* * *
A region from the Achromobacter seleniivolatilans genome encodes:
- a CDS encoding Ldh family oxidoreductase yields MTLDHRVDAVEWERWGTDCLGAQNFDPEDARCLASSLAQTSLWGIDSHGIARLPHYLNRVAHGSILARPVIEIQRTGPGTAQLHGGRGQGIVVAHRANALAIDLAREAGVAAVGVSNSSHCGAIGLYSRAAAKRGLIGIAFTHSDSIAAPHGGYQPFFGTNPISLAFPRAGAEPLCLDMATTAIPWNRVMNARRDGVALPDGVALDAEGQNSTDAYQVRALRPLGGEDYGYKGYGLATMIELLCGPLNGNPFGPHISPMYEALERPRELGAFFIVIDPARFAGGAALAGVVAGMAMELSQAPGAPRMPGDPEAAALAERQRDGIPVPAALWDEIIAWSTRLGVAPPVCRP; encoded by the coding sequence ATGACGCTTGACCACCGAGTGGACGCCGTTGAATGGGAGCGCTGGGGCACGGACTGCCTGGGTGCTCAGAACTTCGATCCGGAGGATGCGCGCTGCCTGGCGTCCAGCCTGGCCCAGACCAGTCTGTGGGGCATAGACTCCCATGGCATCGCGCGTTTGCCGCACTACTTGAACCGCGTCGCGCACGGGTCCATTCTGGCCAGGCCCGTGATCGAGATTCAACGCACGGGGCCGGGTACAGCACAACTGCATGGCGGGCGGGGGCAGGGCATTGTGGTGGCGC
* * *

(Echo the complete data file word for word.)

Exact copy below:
A region from the Achromobacter seleniivolatilans genome encodes:
- a CDS encoding Ldh family oxidoreductase yields MTLDHRVDAVEWERWGTDCLGAQNFDPEDARCLASSLAQTSLWGIDSHGIARLPHYLNRVAHGSILARPVIEIQRTGPGTAQLHGGRGQGIVVAHRANALAIDLAREAGVAAVGVSNSSHCGAIGLYSRAAAKRGLIGIAFTHSDSIAAPHGGYQPFFGTNPISLAFPRAGAEPLCLDMATTAIPWNRVMNARRDGVALPDGVALDAEGQNSTDAYQVRALRPLGGEDYGYKGYGLATMIELLCGPLNGNPFGPHISPMYEALERPRELGAFFIVIDPARFAGGAALAGVVAGMAMELSQAPGAPRMPGDPEAAALAERQRDGIPVPAALWDEIIAWSTRLGVAPPVCRP; encoded by the coding sequence ATGACGCTTGACCACCGAGTGGACGCCGTTGAATGGGAGCGCTGGGGCACGGACTGCCTGGGTGCTCAGAACTTCGATCCGGAGGATGCGCGCTGCCTGGCGTCCAGCCTGGCCCAGACCAGTCTGTGGGGCATAGACTCCCATGGCATCGCGCGTTTGCCGCACTACTTGAACCGCGTCGCGCACGGGTCCATTCTGGCCAGGCCCGTGATCGAGATTCAACGCACGGGGCCGGGTACAGCACAACTGCATGGCGGGCGGGGGCAGGGCATTGTGGTGGCGC